Humanising the High Street


I’m thinking about this a lot.

When we moved to Guildford eighteen months ago, I would find myself gobsmacked at the zombie-ness of the Saturday shoppers – wandering the town centre looking for something, anything to fill the hole in the soul. Bloody Surrey! Bloody boomers with their early retirement and 10x property value increases.

Over time I’ve come to see it differently. It’s not the people’s fault, it’s never the people’s fault. The High Street is a machine. Of course it’s not actually a machine but it’s the “shop window” if you like for the machine, for capitalism-as-usual. And we’ve come to treat the machine as all-knowing and all-powerful as if it were the only way to be.

Douglas Rushkoff calls it “the unchallenged, underlying operating system” for our economy. It’s unchallenged because for most people it’s the only way they can imagine to organise society. Well we just have to feed the machines because they give us so much prosperity and Christmas decorations in September. I really recommend Rushkoff’s Team Human podcast by the way, it’s reflected and amplified a lot of my thinking about this stuff since I ran #workshop34 in Sittingbourne and got a feel for just how embedded machine thinking is in the High Street, a place where we really should be connecting with each other as people, if we’re going to do it anywhere.

So I’m now looking at how to shift my thinking about our town further and find useful things to do here. And I think it’s worth first digging into how this operating system works, for real, here and now. Analyse the machine in order to be able to subvert it, hack it, make it work better for us, without them sending the terminators out to get us.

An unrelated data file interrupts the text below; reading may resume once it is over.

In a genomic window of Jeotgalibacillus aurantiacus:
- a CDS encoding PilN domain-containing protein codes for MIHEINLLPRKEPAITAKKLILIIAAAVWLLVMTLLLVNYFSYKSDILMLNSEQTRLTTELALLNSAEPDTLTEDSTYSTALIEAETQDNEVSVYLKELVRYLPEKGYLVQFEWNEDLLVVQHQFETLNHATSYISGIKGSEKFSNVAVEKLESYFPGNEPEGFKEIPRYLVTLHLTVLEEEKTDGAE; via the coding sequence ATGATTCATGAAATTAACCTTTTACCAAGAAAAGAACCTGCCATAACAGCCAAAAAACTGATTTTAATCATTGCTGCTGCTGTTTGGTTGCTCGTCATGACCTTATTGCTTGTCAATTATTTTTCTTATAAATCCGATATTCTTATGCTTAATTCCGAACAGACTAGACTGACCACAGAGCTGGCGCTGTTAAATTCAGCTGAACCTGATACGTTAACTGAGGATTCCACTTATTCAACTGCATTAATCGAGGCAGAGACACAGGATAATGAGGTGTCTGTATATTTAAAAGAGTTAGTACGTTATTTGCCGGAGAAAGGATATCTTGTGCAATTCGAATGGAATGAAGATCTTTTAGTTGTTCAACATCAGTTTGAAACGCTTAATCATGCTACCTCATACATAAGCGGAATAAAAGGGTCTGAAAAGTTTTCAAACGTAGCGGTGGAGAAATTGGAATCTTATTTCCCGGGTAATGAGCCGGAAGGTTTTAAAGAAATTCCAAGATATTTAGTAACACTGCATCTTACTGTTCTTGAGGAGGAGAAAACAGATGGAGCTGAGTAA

The first thing is that so much is hidden – how do all these shops stay open despite the fact that they don’t seem to sell all that much and they have massive rents and business rates to pay – what gives? And what humanising hacks exist already? I suppose busking is one of them, creating a human experience on the side of the street, in front of an empty shop, without swearing fealty to the man. But interesting then how that’s becoming mechanised, a recognised part of the young musician’s apprenticeship, a way to get instagram followers and sell more stuff online.

Anyway, that’s where I’m at. If you want me, I’ll be outside Burger King, staring in to space and thinking deep thoughts.